Homecoming for the World’s First Corvette

Homecoming for the World’s First Corvette

Homecoming for the world's First Corvette
Photo Credit: Emile Wamsteker for Chevrolet

XP-122, better known as the 1953 Corvette concept that was part of GM’s historic ’53 Motorama, returned to the ballroom of the Waldorf Astoria hotel last Saturday to take part in a presentation with GM Global Vice President of Design Ed Welburn. Welburn spoke to the company’s international sales executives as General Motors looks to expand its sales efforts outside the USA.

The story of the World’s first Corvette is quite compelling and although its known here in the States, to many in Welburn’s audience, it was the first time they had heard the back story on Harley Earl’s two-seater sports car and the battle with GM executives to get it produced.

The story goes that Earl was inspired to design the Corvette after attending a race at upstate New York’s Watkins Glen racetrack and seeing the sporty and nimble European two-seat sports cars. Following a year or so of design work, the experimental Corvette was built.

The prototype, known internally as XP-122, made its public debut at the 1953 Motorama, the traveling car show featuring General Motors vehicles and concepts like the Buick Wildcat, Pontiac La Parisienne, Oldsmobile Starfire and the Cadillac Orleans. The Waldorf Astoria’s ballroom was the first stop of the Motorama tour and the Corvette concept would be seen by over 1.4 million people by the time the tour concluded.

XP-122 at the 1953 Motorama
Photo Credit: General Motors

Welburn told the story of how 45,000 people were on hand that first day to see the Corvette and the other concepts. The Motorama wasn’t just another car show. The event also had a revue with singers and dancers.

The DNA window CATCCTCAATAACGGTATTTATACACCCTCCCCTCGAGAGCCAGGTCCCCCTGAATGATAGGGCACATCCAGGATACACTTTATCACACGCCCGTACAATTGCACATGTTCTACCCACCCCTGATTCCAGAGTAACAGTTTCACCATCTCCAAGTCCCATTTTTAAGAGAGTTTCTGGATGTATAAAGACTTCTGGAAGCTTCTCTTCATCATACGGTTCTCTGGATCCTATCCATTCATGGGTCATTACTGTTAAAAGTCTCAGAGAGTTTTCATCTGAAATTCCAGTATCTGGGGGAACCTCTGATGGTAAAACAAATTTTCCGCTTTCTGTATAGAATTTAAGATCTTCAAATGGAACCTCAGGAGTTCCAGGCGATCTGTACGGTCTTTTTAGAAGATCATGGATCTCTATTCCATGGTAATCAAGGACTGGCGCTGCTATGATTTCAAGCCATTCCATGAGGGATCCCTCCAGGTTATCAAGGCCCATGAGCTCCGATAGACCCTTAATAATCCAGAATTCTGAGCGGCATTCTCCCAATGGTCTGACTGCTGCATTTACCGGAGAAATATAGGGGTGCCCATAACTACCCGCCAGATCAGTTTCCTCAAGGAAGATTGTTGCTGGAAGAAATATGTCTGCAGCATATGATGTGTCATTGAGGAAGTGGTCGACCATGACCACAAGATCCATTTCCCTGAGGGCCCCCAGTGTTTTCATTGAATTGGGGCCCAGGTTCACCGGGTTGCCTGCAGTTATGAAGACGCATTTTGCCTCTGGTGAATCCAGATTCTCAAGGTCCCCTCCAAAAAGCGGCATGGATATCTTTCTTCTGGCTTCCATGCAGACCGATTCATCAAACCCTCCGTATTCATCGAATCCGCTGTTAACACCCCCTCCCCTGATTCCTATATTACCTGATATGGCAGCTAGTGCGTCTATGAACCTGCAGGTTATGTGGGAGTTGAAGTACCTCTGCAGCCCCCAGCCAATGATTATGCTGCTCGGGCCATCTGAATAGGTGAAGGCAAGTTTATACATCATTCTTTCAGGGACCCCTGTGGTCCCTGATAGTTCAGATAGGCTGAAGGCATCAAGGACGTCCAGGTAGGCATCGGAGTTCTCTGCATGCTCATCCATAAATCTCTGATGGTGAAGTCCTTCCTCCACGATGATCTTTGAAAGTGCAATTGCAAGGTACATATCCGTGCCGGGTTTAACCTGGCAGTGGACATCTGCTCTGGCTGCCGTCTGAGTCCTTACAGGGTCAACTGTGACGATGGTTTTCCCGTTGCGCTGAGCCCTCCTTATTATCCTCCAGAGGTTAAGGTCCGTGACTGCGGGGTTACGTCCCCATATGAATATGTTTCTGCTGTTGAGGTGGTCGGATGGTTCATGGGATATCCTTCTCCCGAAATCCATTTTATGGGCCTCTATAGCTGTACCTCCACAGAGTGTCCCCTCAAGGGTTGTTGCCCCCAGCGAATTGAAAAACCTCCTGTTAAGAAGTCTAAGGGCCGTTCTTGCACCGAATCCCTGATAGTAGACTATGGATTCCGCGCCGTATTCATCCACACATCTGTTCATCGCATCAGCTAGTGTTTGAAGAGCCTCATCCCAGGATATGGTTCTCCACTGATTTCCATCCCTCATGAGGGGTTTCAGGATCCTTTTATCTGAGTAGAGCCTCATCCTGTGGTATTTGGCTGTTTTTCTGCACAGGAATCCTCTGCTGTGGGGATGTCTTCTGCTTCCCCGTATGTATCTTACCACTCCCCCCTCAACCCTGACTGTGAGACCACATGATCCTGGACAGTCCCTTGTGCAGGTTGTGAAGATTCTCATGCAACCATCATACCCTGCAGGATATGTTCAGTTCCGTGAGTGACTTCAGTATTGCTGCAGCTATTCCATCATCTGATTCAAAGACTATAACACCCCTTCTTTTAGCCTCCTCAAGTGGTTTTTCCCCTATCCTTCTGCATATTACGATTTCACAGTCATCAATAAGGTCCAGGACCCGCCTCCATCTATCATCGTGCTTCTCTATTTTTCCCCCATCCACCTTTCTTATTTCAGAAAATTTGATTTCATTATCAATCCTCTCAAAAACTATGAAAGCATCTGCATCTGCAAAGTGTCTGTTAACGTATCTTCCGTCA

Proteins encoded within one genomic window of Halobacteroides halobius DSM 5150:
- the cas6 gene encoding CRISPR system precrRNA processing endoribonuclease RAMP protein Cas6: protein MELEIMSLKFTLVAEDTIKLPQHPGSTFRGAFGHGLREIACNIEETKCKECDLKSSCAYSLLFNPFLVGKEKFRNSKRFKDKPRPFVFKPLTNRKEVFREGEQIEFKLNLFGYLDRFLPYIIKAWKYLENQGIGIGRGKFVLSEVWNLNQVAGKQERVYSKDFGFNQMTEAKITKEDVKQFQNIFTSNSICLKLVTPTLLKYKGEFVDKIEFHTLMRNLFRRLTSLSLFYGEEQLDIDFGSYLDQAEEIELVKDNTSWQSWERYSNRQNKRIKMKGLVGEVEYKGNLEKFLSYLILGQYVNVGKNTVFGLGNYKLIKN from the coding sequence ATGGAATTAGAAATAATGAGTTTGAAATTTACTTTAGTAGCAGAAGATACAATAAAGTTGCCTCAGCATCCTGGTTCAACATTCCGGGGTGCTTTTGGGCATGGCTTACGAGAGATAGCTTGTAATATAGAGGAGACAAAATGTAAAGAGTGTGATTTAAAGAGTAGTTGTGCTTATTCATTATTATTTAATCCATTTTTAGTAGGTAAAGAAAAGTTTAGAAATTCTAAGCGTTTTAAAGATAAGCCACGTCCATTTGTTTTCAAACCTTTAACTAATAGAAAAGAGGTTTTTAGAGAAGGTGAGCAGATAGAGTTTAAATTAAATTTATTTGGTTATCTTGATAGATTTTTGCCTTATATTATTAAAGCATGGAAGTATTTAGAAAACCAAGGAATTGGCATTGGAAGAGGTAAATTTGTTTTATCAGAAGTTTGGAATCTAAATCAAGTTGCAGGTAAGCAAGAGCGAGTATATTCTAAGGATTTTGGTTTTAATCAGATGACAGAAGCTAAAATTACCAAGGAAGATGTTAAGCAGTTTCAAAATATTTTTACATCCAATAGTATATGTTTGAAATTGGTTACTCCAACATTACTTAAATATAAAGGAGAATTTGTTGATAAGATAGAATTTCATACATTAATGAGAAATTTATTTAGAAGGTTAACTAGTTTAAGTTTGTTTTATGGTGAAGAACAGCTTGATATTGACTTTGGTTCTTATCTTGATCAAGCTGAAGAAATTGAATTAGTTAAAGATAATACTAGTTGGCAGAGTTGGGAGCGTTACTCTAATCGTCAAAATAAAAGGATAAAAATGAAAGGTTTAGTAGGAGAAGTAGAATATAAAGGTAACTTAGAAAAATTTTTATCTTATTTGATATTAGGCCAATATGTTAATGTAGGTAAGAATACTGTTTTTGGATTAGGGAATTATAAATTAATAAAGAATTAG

The Corvette was so well received that GM rushed to produce it. The first production Corvettes began rolling off the temporary assembly line in Flint Michigan on June 30, 1953.

XP-122 was borrowed for the GM sales event from Kerbeck Corvette in Atlantic City, NJ. “Kerbeck has the nameplate that reads XP-122,” Welburn said. “It attaches with Philips head screws, so I think they keep it locked in a safe.”

Following the event, Welburn took some time to sit in the Polo White Corvette while it was parked in the Ballroom. “I can’t believe I’m sitting here,” he said. “This is very emotional for me.”

New York Times

GM’s Welburn Selects Two Corvettes in List of Top 10 Chevrolets
Corvette Debuts at GM Motorama 58 Years Ago Today
Thoughts Pertaining to Youth, Hot Rodders, and Chevrolet



  1. To really understand how ahead of its time the ’53 Corvette’s styling was, just look at the cars from Detroit in the early ’50s. Yes, there were some classics then, but the Corvette looked like “THE FUTURE” in the timeframe of 1953. From humble beginnings to a world-class sports car, what an AMAZING ride!

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  3. What a haunting picture. What is that guy with the goatee and mustache, wearing all black, holding in his right hand? How tall is that guy in the middle with the skinny neck and short hair? Who are all these women with fur coats and minks draped over their shoudlers? Are any of these men WWII veterans? What would they think of computers and the Corvette of today? I bet most are destined for a drink and a smoke somewhere after the show. O what it must have been like to be an American man with money in 1953! You could probably find a woman without logging into some website!

  4. I knew Jack Ingle who got this corvette from an GM exc. He had it painted red and used to keep it in his house overlooking a lake. When he died Kerbeck brought the car. Jack took it to shows but,no one really knew the history of the car

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